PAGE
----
Same Planet, Same View, So Why Do These Russian Satellite Images Of Earth Look So Different To NASA’s?
Same Planet, Same View, So Why Do These Russian Satellite Images Of Earth Look So Different To NASA’s? from Humans Are Free
They are some of the most revealing and fascinating images yet taken of Earth.
Clearly showing various land colors according to terrain and finely detailing the height contours of mountains, they are incredibly beautiful to look at.
But they are also unique and quite different to the images of our planet captured by numerous NASA missions over the years.
For these images were not taken by NASA, but by an orbiting Russian spacecraft, and the reason for the difference in Earth’s appearance can be attributed to a different method of interpreting data being beamed back.
The weather satellite Elektro-L sends images to ground control every 30 minutes, but is capable of mailing images every ten minutes.
Launched in January aboard a Zenit rocket, it is currently 36,000km above the equator.
But while the Elektro-L’s revealing shots of Earth may appear more accurate than NASA images, the U.S. space agency claims they are not.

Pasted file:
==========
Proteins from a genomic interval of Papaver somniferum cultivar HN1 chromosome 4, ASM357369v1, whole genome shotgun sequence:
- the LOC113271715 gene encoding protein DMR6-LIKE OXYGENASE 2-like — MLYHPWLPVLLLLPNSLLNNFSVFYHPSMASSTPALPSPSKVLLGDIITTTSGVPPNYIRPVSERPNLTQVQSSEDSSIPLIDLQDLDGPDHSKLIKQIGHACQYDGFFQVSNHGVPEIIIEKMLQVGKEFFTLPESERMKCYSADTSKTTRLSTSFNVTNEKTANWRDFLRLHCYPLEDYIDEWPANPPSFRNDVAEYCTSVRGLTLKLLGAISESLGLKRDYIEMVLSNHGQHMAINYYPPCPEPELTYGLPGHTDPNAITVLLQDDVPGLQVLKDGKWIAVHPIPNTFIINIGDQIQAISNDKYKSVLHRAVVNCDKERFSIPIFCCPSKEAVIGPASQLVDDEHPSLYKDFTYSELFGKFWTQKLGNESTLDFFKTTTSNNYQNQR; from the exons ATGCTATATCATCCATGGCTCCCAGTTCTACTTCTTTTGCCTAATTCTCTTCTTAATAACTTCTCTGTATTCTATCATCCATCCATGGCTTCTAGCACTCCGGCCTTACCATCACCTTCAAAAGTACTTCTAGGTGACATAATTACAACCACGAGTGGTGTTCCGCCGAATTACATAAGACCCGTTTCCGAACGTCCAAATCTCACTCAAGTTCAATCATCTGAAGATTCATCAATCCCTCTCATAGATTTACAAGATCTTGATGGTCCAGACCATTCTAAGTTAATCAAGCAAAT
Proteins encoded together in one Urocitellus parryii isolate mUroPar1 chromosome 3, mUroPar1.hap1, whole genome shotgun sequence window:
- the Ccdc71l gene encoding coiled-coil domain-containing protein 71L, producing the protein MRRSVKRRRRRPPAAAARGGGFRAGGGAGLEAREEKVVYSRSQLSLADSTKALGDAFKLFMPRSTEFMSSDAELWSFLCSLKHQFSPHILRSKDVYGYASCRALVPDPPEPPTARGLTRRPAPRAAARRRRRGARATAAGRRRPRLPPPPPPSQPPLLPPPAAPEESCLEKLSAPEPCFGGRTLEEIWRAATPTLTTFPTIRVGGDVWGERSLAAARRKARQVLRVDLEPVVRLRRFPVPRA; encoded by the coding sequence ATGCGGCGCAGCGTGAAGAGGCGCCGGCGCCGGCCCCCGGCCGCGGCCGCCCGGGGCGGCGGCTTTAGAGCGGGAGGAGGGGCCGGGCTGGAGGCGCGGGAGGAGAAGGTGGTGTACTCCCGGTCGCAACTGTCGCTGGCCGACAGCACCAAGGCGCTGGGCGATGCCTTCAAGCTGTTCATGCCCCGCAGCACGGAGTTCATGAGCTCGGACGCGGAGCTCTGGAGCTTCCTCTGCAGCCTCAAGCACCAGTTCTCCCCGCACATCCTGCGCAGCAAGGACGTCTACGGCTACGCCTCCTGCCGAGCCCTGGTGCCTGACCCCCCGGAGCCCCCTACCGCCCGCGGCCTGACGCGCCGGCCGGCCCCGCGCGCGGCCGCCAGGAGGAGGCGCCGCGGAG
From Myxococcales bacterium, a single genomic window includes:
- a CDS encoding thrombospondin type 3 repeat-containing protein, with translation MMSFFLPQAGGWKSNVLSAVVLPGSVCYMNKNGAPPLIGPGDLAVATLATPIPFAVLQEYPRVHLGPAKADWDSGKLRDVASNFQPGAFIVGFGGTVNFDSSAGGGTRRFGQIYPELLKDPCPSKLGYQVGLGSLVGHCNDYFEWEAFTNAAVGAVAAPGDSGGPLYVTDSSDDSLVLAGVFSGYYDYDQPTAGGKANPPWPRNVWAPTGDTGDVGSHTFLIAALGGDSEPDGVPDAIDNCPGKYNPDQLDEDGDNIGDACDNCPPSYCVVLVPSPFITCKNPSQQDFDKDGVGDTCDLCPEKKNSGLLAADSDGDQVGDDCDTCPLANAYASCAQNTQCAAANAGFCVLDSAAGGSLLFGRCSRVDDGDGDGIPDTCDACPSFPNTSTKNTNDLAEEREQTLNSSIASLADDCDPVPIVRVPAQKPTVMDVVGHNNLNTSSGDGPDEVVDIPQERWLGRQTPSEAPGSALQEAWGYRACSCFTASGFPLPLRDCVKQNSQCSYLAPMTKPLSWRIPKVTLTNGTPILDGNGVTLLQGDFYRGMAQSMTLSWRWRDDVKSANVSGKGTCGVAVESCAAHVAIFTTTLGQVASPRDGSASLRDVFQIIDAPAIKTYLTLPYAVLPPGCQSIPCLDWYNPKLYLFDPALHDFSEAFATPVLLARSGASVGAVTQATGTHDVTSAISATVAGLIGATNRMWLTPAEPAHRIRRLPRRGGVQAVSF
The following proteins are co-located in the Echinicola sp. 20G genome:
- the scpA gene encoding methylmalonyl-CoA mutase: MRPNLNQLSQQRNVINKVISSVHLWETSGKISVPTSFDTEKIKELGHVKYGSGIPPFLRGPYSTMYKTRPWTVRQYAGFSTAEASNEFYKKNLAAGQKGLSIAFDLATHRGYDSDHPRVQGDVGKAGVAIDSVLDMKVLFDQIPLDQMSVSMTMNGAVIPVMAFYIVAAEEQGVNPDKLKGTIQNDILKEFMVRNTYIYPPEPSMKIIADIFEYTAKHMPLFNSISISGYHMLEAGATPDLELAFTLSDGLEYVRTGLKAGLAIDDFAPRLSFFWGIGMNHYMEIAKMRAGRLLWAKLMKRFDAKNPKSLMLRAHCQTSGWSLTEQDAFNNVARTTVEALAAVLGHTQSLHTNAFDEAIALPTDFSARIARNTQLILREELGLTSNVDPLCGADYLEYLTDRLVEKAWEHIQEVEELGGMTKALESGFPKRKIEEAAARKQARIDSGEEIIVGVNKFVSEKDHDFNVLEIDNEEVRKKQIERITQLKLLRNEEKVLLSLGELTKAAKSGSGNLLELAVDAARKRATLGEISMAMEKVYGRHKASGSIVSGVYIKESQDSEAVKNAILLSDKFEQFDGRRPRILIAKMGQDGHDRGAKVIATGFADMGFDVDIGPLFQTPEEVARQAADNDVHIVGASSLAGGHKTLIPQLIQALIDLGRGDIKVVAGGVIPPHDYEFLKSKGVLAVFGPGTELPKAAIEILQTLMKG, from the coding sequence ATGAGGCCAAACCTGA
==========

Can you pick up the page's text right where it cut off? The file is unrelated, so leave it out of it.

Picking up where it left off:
An amazing image of Earth taken by Elektro-L on February 26. The satellite’s images are quite different to those captured by NASA over the years due to different data and methods of interpreting that data
Dr Robert Simmon, from the NASA Earth Observatory at Goddard Space Flight Center in Maryland, said the Russian images are neither better nor worse than NASA’s.
He told Gizmodo: ‘These Elektro-L images are a combination of visible and near-infrared wavelengths, so they show Earth in a way not visible to human eyes – vegetation looks red, for example.
‘They’re not any better or worse than NASA images, but they show different things.’
Elektro-L takes pictures using three bands in reflected light, one red and two near infrared bands, one of which is a ‘vegetation indicator’ as plants clearly reflect near infrared.
This system can simulate a standard red/ green/ blue colour picture.
NASA’s equivalent GOES weather satellites, on the other hand, don’t have near infrared bands and capture images in black and white using multiple infrared wavelengths.
These are then transferred into color images, bringing red, green and blue together, by 3D technology.
NASA’s method shows you what the eye can actually see, whereas Russia’s Elektro-L images offer a different view that may be more revealing, but is not as realistic.